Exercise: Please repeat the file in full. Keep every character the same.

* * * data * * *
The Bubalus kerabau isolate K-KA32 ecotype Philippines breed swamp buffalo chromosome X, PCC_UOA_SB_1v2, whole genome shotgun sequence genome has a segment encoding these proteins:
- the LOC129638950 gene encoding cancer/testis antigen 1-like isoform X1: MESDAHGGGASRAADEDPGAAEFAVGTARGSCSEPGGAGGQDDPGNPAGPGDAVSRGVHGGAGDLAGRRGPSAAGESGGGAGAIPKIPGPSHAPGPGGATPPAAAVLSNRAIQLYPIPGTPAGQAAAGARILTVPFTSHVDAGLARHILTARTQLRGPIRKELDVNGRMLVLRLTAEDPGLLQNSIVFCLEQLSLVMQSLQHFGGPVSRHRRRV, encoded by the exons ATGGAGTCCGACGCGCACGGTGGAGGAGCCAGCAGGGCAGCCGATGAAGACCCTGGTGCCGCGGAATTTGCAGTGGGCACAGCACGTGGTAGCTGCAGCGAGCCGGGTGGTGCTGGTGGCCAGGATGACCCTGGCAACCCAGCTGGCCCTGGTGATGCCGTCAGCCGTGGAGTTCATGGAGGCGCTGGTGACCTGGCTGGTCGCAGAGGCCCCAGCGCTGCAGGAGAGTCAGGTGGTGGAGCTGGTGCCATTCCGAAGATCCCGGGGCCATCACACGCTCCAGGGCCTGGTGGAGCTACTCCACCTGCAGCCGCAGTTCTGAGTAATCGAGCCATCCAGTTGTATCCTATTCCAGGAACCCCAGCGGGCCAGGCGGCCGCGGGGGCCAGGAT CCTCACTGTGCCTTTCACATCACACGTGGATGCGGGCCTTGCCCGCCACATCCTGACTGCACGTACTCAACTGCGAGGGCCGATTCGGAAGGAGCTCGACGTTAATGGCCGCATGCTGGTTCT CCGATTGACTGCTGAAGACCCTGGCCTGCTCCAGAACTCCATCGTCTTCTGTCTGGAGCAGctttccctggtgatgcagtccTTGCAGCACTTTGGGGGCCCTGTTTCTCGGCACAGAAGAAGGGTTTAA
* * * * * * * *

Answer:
The Bubalus kerabau isolate K-KA32 ecotype Philippines breed swamp buffalo chromosome X, PCC_UOA_SB_1v2, whole genome shotgun sequence genome has a segment encoding these proteins:
- the LOC129638950 gene encoding cancer/testis antigen 1-like isoform X1: MESDAHGGGASRAADEDPGAAEFAVGTARGSCSEPGGAGGQDDPGNPAGPGDAVSRGVHGGAGDLAGRRGPSAAGESGGGAGAIPKIPGPSHAPGPGGATPPAAAVLSNRAIQLYPIPGTPAGQAAAGARILTVPFTSHVDAGLARHILTARTQLRGPIRKELDVNGRMLVLRLTAEDPGLLQNSIVFCLEQLSLVMQSLQHFGGPVSRHRRRV, encoded by the exons ATGGAGTCCGACGCGCACGGTGGAGGAGCCAGCAGGGCAGCCGATGAAGACCCTGGTGCCGCGGAATTTGCAGTGGGCACAGCACGTGGTAGCTGCAGCGAGCCGGGTGGTGCTGGTGGCCAGGATGACCCTGGCAACCCAGCTGGCCCTGGTGATGCCGTCAGCCGTGGAGTTCATGGAGGCGCTGGTGACCTGGCTGGTCGCAGAGGCCCCAGCGCTGCAGGAGAGTCAGGTGGTGGAGCTGGTGCCATTCCGAAGATCCCGGGGCCATCACACGCTCCAGGGCCTGGTGGAGCTACTCCACCTGCAGCCGCAGTTCTGAGTAATCGAGCCATCCAGTTGTATCCTATTCCAGGAACCCCAGCGGGCCAGGCGGCCGCGGGGGCCAGGAT CCTCACTGTGCCTTTCACATCACACGTGGATGCGGGCCTTGCCCGCCACATCCTGACTGCACGTACTCAACTGCGAGGGCCGATTCGGAAGGAGCTCGACGTTAATGGCCGCATGCTGGTTCT CCGATTGACTGCTGAAGACCCTGGCCTGCTCCAGAACTCCATCGTCTTCTGTCTGGAGCAGctttccctggtgatgcagtccTTGCAGCACTTTGGGGGCCCTGTTTCTCGGCACAGAAGAAGGGTTTAA